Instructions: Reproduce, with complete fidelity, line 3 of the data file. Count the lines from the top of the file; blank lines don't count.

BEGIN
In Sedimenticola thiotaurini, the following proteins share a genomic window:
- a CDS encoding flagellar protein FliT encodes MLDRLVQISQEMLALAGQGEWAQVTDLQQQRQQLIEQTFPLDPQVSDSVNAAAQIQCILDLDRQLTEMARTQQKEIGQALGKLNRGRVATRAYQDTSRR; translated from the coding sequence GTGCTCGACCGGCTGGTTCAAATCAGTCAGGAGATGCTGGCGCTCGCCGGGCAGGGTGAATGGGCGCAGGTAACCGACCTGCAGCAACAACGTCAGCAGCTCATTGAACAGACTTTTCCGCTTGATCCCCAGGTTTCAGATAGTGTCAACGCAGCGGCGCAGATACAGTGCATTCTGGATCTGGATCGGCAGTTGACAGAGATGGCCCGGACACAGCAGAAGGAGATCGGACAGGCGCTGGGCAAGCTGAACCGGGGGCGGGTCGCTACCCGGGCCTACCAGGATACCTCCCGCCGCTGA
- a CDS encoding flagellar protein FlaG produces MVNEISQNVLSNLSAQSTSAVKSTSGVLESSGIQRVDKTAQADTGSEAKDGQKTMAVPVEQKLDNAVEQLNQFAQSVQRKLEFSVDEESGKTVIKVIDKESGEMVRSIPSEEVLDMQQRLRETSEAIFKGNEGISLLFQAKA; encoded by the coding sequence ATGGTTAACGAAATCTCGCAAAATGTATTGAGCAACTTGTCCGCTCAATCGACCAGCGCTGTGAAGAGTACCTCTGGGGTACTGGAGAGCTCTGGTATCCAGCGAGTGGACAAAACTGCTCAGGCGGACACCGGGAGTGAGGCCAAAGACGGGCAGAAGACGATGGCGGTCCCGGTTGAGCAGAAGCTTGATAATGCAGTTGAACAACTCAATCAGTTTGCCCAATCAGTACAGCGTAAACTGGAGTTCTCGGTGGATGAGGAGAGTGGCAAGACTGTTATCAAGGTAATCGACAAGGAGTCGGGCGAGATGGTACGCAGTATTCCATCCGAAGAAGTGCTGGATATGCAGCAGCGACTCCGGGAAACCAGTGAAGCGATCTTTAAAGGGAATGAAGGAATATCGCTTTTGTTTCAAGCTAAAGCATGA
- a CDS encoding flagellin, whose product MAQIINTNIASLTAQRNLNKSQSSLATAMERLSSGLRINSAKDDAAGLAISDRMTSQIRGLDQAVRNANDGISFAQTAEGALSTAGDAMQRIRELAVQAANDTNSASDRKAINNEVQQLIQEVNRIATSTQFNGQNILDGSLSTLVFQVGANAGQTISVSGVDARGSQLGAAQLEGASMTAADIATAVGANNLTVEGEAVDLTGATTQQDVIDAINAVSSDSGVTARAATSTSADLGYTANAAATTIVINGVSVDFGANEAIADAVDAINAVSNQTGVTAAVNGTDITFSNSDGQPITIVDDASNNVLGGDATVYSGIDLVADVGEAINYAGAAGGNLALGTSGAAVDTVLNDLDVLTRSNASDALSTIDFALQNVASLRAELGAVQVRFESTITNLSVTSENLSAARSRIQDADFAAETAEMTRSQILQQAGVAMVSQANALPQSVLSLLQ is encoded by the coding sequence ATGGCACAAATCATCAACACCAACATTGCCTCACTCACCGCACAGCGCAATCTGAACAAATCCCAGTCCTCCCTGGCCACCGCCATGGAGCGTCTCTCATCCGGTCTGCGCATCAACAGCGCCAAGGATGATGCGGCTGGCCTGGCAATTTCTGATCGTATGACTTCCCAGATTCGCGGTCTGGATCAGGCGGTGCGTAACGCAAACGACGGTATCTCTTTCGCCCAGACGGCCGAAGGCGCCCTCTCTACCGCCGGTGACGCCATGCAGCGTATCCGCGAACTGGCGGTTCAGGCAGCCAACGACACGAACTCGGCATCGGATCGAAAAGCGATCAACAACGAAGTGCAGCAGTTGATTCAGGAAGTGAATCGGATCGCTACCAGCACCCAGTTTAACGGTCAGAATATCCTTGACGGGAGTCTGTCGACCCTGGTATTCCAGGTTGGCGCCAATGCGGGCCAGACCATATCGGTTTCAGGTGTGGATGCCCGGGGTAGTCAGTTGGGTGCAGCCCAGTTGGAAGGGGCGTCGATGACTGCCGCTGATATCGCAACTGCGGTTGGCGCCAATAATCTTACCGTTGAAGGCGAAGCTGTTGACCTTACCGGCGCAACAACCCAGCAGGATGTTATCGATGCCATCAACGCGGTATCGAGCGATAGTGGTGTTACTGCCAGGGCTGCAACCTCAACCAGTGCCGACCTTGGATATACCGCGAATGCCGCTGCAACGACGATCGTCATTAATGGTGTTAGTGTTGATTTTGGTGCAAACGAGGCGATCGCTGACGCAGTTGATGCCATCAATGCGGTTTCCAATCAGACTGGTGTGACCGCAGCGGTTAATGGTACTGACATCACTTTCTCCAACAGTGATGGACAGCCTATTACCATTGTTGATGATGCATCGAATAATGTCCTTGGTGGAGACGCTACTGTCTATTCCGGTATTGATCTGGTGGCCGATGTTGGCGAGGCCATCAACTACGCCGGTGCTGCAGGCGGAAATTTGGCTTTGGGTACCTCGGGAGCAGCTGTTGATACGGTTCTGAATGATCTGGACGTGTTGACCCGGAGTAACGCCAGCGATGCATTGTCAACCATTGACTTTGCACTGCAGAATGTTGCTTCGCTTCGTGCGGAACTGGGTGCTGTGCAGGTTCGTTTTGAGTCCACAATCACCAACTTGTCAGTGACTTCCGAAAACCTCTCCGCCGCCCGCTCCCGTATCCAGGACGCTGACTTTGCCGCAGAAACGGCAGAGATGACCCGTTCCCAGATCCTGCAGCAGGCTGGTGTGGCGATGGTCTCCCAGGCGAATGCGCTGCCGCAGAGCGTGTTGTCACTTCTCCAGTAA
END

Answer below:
- a CDS encoding flagellar protein FlaG produces MVNEISQNVLSNLSAQSTSAVKSTSGVLESSGIQRVDKTAQADTGSEAKDGQKTMAVPVEQKLDNAVEQLNQFAQSVQRKLEFSVDEESGKTVIKVIDKESGEMVRSIPSEEVLDMQQRLRETSEAIFKGNEGISLLFQAKA; encoded by the coding sequence ATGGTTAACGAAATCTCGCAAAATGTATTGAGCAACTTGTCCGCTCAATCGACCAGCGCTGTGAAGAGTACCTCTGGGGTACTGGAGAGCTCTGGTATCCAGCGAGTGGACAAAACTGCTCAGGCGGACACCGGGAGTGAGGCCAAAGACGGGCAGAAGACGATGGCGGTCCCGGTTGAGCAGAAGCTTGATAATGCAGTTGAACAACTCAATCAGTTTGCCCAATCAGTACAGCGTAAACTGGAGTTCTCGGTGGATGAGGAGAGTGGCAAGACTGTTATCAAGGTAATCGACAAGGAGTCGGGCGAGATGGTACGCAGTATTCCATCCGAAGAAGTGCTGGATATGCAGCAGCGACTCCGGGAAACCAGTGAAGCGATCTTTAAAGGGAATGAAGGAATATCGCTTTTGTTTCAAGCTAAAGCATGA